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Interferons: Type II and III

Ellen Margaret Moran, Charles Institute of Dermatology, University College Dublin, Ireland

Interferons were first described in the late 1950s by two scientists – Isaacs and Lindenmann – who assigned an antiviral factor the name ‘interferon’. This was due to the molecule’s ability to ‘interfere’ with the growth of the influenza virus. In the subsequent twenty years, the type I interferon family – comprising key members such as IFN-α and IFN-β – was well characterised. The type I interferons are considered the first line of defence against numerous viral infections in humans.

Two additional interferon subtypes have also been identified as being biologically significant: type II interferon or IFN-γ and the type III interferons IFN-λ1, IFN-λ2 and IFN-λ3. IFN-γ is secreted by natural killer (NK) cells, T cells and antigen presenting cells (monocytes, macrophages and dendritic cells) whereas to date the only source of type III interferons identified is plasmacytoid dendritic cells (DCs).

IFN-γ was initially described as an antiviral factor, however, it has since been demonstrated to contribute to a much wider range of biological activities. Binding of IFN-γ to its receptors promotes cellular immune responses; activation of macrophages and NK cells; upregulation of MHC expression and promoting leucocyte migration. IFN-γ is also considered the key cytokine in the Th1 immune response.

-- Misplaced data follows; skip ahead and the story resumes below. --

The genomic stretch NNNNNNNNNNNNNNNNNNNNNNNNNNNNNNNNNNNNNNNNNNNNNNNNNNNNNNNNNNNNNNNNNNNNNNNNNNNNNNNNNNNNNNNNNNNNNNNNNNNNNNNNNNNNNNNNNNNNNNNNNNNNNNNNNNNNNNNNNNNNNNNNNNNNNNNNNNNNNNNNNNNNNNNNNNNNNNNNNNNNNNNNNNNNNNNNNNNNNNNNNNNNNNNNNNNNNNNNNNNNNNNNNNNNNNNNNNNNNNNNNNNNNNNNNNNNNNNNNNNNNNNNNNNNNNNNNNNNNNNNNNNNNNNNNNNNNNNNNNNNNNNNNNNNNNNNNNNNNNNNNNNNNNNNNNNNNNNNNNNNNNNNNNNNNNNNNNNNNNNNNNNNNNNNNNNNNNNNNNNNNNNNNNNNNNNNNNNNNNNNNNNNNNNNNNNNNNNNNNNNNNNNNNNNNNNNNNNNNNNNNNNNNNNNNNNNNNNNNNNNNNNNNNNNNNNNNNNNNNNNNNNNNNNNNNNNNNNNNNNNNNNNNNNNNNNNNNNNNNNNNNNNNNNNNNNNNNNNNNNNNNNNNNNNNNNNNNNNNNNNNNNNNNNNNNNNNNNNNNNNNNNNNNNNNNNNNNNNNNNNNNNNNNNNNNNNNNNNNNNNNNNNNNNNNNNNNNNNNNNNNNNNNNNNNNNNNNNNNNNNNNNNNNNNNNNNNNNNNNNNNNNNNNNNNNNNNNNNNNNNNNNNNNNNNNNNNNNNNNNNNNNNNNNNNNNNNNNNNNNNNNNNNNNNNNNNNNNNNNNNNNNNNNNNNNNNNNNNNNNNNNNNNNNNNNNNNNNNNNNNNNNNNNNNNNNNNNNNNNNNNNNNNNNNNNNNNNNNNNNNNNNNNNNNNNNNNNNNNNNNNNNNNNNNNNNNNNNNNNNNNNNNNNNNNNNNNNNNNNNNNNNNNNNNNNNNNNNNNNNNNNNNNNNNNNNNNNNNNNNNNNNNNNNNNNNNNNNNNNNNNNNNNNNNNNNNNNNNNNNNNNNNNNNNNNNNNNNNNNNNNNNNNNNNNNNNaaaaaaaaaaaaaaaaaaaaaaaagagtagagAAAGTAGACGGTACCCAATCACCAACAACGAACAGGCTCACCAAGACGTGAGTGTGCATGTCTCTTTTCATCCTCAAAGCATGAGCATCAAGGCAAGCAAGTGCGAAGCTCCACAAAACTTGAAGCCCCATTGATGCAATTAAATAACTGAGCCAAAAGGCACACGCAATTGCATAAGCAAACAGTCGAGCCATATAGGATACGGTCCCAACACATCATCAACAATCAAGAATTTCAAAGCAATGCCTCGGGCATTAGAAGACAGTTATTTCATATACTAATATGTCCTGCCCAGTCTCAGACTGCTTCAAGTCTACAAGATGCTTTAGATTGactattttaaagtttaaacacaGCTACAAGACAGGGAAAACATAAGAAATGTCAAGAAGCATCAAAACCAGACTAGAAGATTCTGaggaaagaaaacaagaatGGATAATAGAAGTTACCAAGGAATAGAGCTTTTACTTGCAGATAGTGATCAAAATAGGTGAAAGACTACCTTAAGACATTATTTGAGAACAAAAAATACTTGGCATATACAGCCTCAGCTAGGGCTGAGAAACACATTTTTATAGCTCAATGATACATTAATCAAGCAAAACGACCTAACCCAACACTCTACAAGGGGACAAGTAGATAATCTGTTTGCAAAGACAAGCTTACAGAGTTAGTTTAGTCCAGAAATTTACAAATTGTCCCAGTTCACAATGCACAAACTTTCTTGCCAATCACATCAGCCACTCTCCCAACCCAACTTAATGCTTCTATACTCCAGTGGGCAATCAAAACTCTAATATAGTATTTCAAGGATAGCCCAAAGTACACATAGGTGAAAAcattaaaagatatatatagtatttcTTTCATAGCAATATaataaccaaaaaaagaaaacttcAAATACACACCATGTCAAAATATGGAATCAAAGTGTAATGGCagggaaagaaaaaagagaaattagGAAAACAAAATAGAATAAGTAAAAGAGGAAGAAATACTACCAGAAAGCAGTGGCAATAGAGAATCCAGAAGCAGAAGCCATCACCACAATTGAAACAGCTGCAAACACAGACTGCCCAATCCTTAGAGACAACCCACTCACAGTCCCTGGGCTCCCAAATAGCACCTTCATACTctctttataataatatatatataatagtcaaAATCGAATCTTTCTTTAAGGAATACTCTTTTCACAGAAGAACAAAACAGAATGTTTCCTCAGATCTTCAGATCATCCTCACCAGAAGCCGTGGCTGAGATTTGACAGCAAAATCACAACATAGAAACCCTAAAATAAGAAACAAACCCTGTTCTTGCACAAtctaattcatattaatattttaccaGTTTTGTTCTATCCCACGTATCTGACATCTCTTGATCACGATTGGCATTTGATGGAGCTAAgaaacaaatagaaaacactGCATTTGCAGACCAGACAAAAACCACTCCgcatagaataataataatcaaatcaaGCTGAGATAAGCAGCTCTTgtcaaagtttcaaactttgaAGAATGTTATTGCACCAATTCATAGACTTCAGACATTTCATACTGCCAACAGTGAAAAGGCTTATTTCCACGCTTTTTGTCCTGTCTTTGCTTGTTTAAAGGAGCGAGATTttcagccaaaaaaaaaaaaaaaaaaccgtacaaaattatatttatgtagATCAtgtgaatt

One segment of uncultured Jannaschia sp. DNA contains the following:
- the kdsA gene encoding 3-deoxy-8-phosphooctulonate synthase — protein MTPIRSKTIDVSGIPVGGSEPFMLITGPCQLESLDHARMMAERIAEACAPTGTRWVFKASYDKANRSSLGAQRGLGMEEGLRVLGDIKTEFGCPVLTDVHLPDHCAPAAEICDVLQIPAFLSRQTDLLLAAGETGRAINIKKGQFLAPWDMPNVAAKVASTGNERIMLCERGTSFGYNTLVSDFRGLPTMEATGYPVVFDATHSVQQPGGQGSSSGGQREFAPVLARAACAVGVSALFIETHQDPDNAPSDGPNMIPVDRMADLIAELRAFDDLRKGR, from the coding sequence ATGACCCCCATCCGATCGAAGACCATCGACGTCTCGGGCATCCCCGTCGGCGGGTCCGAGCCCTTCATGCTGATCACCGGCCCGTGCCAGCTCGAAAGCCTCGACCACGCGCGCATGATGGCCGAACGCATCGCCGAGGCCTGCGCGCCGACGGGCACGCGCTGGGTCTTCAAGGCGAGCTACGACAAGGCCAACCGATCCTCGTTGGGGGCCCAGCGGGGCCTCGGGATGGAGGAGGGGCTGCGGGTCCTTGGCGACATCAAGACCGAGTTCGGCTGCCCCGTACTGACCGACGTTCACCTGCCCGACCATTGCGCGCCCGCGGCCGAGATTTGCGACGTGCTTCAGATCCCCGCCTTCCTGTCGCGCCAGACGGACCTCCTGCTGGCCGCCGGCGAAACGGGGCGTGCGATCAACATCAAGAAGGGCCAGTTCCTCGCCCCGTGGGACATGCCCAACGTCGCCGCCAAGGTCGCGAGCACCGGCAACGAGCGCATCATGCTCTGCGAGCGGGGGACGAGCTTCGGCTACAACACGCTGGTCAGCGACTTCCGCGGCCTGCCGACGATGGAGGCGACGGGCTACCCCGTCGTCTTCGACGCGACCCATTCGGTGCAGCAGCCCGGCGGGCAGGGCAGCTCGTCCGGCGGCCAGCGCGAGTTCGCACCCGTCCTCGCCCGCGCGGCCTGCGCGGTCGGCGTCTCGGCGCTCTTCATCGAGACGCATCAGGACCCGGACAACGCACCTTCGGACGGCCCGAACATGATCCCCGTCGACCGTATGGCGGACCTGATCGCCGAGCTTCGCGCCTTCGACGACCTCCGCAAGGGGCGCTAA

Type III interferons are co-expressed with type I interferons by virally infected cells and both contribute to the early antiviral response. In addition, type III IFNs are capable of modulating the adaptive immune response. IFN-λ increases MHC I and II expression on DCs as well as levels of CCR7, the chemokine receptor crucial for DC migration to lymph nodes.

The broad functions of the interferon family are evidenced by the treatments currently in use and/or in development that modulate the various members for the treatment of diseases such as chronic hepatitis C infection and multiple sclerosis.

  Members Cellular source Functions
Type II IFN-γ NK cells,T cells,


Antigen Presenting Cells

–          Activates macrophages and NK cells-          Upregulation of MHC expression


–          Drives leucocyte migration

–          Mediator of Th1 immune response

Type III IFN- λ1, IFN-λ2, IFN-λ3 Plasmacytoid DCs –          Upregulation of DC MHC I and II expression-          Modulation of CCR7 mediated DC migration